And what was a crime anyway? The states each had complicatedly nuanced legal definitions of murder and manslaughter, rape, robbery, assault and larceny. They were widely divergent on felonies and misdemeanors. In Delaware, felons were usually whipped — but misdemeanants were often punished more harshly, with longer imprisonment. New Jersey had no felonies — only misdemeanors and high misdemeanors. Possessing burglar’s tools was a felony in half the states, a misdemeanor in the others.
The description of crime and punishment circa 1930 was eye-popping. Abortion was a misdemeanor in Nebraska and Oklahoma, a felony almost everywhere else. Seduction, widely punished as a felony, was only a misdemeanor in Pennsylvania and South Carolina, as was sodomy, elsewhere usually a felony. Indecent exposure was a felony in Oregon, a misdemeanor in most other states.
In Arkansas, Colorado, Oregon, Pennsylvania and Vermont, “concealing the death of a bastard,” a child conceived out of wedlock, was a felonious homicide. Seventeen states, including New York, also punished as felonious homicide the killing of a person in an out-of-state duel. Challenging someone to a duel, “posting as a coward,” and serving as a second or surgeon at a duel were felonies almost everywhere.
In Montana, it was a felonious homicide to fire a gun or missile at a stagecoach, and a felony to exhibit a motion picture of a train robbery.
The dividing line between petit and grand larceny was $5 in Maryland (worth $69.78 today) and $500 in Rhode Island.
“Indecent liberties” were considered harshly punishable as rape in New York and Connecticut and a dozen other states and territories. (The Philippines and Hawaii were still territories then.) So was “publishing the name of a woman attacked” in Florida and South Carolina. “Assault with intent to commit the infamous crime against nature” was a felony in New Jersey, Nebraska, Nevada and Utah.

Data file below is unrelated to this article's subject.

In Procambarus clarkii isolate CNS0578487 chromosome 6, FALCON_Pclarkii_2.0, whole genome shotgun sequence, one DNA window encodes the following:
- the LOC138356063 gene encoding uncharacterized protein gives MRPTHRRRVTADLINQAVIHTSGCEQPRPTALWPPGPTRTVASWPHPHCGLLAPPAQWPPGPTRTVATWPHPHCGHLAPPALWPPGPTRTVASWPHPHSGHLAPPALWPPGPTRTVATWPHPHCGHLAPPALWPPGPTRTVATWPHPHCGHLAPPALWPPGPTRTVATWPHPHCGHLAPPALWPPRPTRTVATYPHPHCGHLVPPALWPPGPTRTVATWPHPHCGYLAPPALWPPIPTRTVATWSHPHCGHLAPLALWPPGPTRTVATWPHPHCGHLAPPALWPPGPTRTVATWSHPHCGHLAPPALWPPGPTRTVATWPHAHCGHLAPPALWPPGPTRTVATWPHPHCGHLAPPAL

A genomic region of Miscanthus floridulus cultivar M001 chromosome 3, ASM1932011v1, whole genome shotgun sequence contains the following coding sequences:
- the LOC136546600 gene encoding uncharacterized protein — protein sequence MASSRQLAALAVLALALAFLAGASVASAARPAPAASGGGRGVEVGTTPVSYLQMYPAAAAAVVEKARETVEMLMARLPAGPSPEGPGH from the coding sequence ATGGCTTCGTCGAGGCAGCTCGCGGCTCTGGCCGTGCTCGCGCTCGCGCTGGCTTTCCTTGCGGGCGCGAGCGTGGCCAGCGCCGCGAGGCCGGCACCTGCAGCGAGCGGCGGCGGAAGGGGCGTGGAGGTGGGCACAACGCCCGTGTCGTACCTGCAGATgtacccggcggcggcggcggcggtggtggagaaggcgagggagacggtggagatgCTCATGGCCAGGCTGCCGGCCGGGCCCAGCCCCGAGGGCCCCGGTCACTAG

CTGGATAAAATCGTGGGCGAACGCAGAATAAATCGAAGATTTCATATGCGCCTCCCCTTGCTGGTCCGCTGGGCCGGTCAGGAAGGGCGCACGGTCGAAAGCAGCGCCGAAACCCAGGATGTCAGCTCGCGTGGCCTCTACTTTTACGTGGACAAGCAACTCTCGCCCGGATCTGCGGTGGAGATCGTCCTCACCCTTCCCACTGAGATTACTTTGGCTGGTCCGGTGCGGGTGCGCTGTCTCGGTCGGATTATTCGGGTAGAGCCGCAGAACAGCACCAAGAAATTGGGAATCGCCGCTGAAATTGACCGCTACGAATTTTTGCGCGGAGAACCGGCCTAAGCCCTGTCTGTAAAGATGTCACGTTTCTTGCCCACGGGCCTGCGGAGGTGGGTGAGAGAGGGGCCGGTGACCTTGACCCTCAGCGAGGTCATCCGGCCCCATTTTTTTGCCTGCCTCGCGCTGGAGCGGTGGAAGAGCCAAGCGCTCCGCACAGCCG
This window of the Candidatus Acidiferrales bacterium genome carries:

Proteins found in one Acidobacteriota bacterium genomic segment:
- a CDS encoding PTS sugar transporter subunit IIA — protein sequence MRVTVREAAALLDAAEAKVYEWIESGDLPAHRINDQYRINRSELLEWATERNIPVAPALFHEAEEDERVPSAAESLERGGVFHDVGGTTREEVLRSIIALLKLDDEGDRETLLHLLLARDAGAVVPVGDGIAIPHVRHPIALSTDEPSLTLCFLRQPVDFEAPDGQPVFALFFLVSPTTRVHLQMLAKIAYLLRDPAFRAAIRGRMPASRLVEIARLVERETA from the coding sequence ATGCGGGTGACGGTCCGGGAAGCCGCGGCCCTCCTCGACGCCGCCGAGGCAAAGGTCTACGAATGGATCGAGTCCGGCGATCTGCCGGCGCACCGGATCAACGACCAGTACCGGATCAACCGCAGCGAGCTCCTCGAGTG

It Oklahoma, it was rape to have sexual intercourse with a woman “under belief the accused is her husband, such belief being induced by artifice practiced by him…”
Other sex crimes on the books in various states that the IACP recommended reporting as lesser offenses, so-called Part II Classes, included: abduction and compelling to marry, adultery and fornication, bastardy, bigamy and polygamy, buggery, incest and marriage within prohibited degrees, intercourse with an insane, epileptic or venereally diseased partner, miscegenation, prostitution and sodomy.
Other such lesser offenses included lotteries, “riot, rout or affray”, blasphemy, vagrancy, desecrating the flag, “displaying red or black flag,” violation of quarantine and prize fights.
It’s a wonder that Smith and the IACP managed after all to compile the reporting forms that today constitute the widely respected Uniform Crime Reporting Program. But even now, the FBI says, it is “undertaking a wholesale redesign and redevelopment of the system.”